Roh, Chun’s handpicked nominee, has said that he expects student demonstrations if he wins, even in an honest vote count. A convincing margin of victory would help him claim legitimacy, even with less than 50% of the votes, and blame the opposition for inviting its own downfall by fielding two candidates.
Last Saturday, however, Roh declared that he will set up a strong government “if I win by a margin of even one vote.”
The opposition warns that a Roh victory, by any margin, will bring trouble far worse than just student demonstrations. They assert that he can win only by fraud and warn that his victory would bring a major nationwide uprising.
Students Make Plans
Student demonstrations are a near-certainty. On the campus of Yonsei University, Lee Hyung Joon, a 20-year-old biochemistry major, said Tuesday that students have been told by their council leaders to gather at Seoul’s city hall plaza at noon Thursday, the day after the election.
“If Roh Tae Woo is elected,” he said, “the resistance struggle will begin then.”
A victory by Kim Dae Jung, 63, the nominee of the Party for Peace and Democracy and the sole opposition candidate in the last direct presidential election in 1971, would be greeted by his near-fanatic supporters with celebrations in the streets, which themselves could cause trouble. Ruling party fears that boisterous crowds might press for the immediate overthrow of Chun, without waiting for him to hand over power on Feb. 25, appear extreme but not out of the question.
Far more ominous would be the prospect of another coup staged by the armed forces, whose leaders hate and distrust Kim, whom they consider a radical leftist.
Sentence Was Suspended
In 1980, the incumbent government convicted him of sedition and sentenced him to death. Only last July did he regain his civil rights after his original sentence was reduced and then suspended.
A victory for Kim Young Sam, 59, the Reunification Democratic Party’s candidate and a longtime opposition rival of Kim Dae Jung, appears to offer the greatest hope for the least disruption. But even such an outcome for the moderate, compromise-minded leader might spur turmoil in the southwest Cholla region, where years of mistreatment by leaders born in the southeast Kyongsang region have nurtured frustrations that reached a boiling point in the campaign.
Kim Young Sam is a native of the Kyongsang region and although Kim Dae Jung, Cholla’s champion, has said publicly that he would endorse his rival if the voters pick him, no one is certain how strong or how effective that endorsement would be.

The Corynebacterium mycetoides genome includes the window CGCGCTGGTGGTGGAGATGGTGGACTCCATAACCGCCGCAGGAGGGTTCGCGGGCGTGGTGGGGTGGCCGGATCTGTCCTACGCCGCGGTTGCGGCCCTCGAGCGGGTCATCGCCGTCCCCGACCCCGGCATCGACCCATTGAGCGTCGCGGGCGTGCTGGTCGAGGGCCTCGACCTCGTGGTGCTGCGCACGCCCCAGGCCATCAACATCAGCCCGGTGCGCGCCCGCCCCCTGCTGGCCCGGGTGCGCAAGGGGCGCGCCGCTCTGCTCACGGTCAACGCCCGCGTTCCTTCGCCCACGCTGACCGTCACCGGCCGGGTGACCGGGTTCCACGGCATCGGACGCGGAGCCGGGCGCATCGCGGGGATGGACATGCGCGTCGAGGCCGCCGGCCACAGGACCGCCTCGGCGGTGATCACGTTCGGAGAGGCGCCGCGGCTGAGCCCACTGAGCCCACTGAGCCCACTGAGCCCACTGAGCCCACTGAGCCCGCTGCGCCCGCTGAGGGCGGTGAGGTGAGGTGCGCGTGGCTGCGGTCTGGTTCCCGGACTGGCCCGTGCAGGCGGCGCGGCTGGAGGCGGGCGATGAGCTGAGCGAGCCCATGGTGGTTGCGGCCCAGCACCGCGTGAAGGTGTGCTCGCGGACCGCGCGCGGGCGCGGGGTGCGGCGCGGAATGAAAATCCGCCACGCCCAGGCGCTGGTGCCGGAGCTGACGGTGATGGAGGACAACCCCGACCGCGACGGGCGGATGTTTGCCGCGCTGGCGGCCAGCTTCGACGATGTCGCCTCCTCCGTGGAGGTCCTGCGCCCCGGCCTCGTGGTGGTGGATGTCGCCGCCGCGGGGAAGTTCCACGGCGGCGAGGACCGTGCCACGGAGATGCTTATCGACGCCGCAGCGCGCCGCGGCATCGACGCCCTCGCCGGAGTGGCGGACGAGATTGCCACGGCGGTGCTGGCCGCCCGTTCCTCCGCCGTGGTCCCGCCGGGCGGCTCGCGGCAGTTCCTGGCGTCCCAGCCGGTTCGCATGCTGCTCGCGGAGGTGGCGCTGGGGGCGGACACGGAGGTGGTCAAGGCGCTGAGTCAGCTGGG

Roh, however, has two strikes against him as far as Cholla citizens are concerned. Not only is he a Kyongsang native, but, more important, he played a major role in Chun’s coup, which precipitated demonstrations in one of the Cholla region’s two main cities, Kwangju, in May, 1980. Brutality by army paratroopers transformed the protests into a full-blown rebellion, the suppression of which cost 194 lives by official count.
Cholla Region Violence
Rallies in the two Cholla provinces by both rivals of Kim Dae Jung spurred serious violence during the campaign.
“Cholla people won’t sit on their hands this time,” said one college professor, himself a Cholla native.
As if in preparation for rejection of a Roh victory, the opposition has hammered on the theme that the government is illicitly mobilizing its resources on Roh’s behalf and that the ruling party intends to secure Roh’s victory through manipulation and rigging.
On Sunday, the fourth major candidate, Kim Jong Pil, 61, a strongman of the 1961-79 Park era, joined the two Kims in setting up a watchdog committee to monitor the vote-counting, adding a conservative voice to the liberal outcry.
All parties have engaged in vote-buying to some extent, analysts say. The opposition Kims reportedly were not attempting to buy votes directly but rather making payments to power-brokers, who, in turn, were expected to round up votes for them.
But agreement was widespread that the most flagrant practices have been carried out by the ruling Democratic Justice Party, which has the most money. Roh, South Korean newsmen said, was paying 50,000 won ($62.50) a vote.
Many of the charges of illicit ruling party electioneering appear to be true, analysts say. But except for the obvious bias of the state-owned television network, few can be documented, they add.
Kim Dae Jung complains that television news clips of his speeches only showed him displaying anger, never smiling. Kim Young Sam complains that television coverage always focused on his slips of the tongue or mispronunciations--in particular, his inability to pronounce the word “absolutely” in Korean, which he uses frequently in an attempt to project decisiveness.